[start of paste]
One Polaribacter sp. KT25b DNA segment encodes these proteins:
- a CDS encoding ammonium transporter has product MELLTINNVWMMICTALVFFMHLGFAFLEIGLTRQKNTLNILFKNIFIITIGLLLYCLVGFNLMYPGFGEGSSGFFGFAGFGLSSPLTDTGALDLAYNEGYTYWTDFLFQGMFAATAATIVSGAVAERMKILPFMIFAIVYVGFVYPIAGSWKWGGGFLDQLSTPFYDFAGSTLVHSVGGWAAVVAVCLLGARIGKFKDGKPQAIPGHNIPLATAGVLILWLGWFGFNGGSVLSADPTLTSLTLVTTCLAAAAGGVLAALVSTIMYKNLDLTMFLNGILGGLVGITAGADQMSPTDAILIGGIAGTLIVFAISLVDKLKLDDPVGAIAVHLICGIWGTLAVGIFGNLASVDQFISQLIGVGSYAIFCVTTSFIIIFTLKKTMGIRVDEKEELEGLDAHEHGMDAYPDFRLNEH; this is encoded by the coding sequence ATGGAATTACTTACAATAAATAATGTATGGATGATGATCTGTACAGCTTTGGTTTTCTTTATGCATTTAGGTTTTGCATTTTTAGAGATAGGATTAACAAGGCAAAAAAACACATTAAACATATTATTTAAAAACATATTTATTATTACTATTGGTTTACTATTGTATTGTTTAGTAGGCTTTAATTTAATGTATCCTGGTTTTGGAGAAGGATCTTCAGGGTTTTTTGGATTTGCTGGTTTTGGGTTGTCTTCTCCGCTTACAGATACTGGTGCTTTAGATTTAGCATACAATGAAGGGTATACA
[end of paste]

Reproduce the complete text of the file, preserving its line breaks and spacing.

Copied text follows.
One Polaribacter sp. KT25b DNA segment encodes these proteins:
- a CDS encoding ammonium transporter has product MELLTINNVWMMICTALVFFMHLGFAFLEIGLTRQKNTLNILFKNIFIITIGLLLYCLVGFNLMYPGFGEGSSGFFGFAGFGLSSPLTDTGALDLAYNEGYTYWTDFLFQGMFAATAATIVSGAVAERMKILPFMIFAIVYVGFVYPIAGSWKWGGGFLDQLSTPFYDFAGSTLVHSVGGWAAVVAVCLLGARIGKFKDGKPQAIPGHNIPLATAGVLILWLGWFGFNGGSVLSADPTLTSLTLVTTCLAAAAGGVLAALVSTIMYKNLDLTMFLNGILGGLVGITAGADQMSPTDAILIGGIAGTLIVFAISLVDKLKLDDPVGAIAVHLICGIWGTLAVGIFGNLASVDQFISQLIGVGSYAIFCVTTSFIIIFTLKKTMGIRVDEKEELEGLDAHEHGMDAYPDFRLNEH; this is encoded by the coding sequence ATGGAATTACTTACAATAAATAATGTATGGATGATGATCTGTACAGCTTTGGTTTTCTTTATGCATTTAGGTTTTGCATTTTTAGAGATAGGATTAACAAGGCAAAAAAACACATTAAACATATTATTTAAAAACATATTTATTATTACTATTGGTTTACTATTGTATTGTTTAGTAGGCTTTAATTTAATGTATCCTGGTTTTGGAGAAGGATCTTCAGGGTTTTTTGGATTTGCTGGTTTTGGGTTGTCTTCTCCGCTTACAGATACTGGTGCTTTAGATTTAGCATACAATGAAGGGTATACA